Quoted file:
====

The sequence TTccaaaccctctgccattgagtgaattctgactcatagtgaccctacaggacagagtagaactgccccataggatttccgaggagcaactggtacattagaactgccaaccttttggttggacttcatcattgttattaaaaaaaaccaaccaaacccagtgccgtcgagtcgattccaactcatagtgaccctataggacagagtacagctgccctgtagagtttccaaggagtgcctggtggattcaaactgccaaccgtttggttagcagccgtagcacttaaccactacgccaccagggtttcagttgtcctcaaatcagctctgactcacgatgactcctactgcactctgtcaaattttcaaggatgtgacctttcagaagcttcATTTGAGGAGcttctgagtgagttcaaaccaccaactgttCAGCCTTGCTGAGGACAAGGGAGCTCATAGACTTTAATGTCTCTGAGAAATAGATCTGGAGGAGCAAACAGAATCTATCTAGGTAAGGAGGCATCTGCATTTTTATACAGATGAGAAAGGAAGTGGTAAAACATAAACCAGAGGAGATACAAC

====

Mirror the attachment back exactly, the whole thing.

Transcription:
The sequence TTccaaaccctctgccattgagtgaattctgactcatagtgaccctacaggacagagtagaactgccccataggatttccgaggagcaactggtacattagaactgccaaccttttggttggacttcatcattgttattaaaaaaaaccaaccaaacccagtgccgtcgagtcgattccaactcatagtgaccctataggacagagtacagctgccctgtagagtttccaaggagtgcctggtggattcaaactgccaaccgtttggttagcagccgtagcacttaaccactacgccaccagggtttcagttgtcctcaaatcagctctgactcacgatgactcctactgcactctgtcaaattttcaaggatgtgacctttcagaagcttcATTTGAGGAGcttctgagtgagttcaaaccaccaactgttCAGCCTTGCTGAGGACAAGGGAGCTCATAGACTTTAATGTCTCTGAGAAATAGATCTGGAGGAGCAAACAGAATCTATCTAGGTAAGGAGGCATCTGCATTTTTATACAGATGAGAAAGGAAGTGGTAAAACATAAACCAGAGGAGATACAAC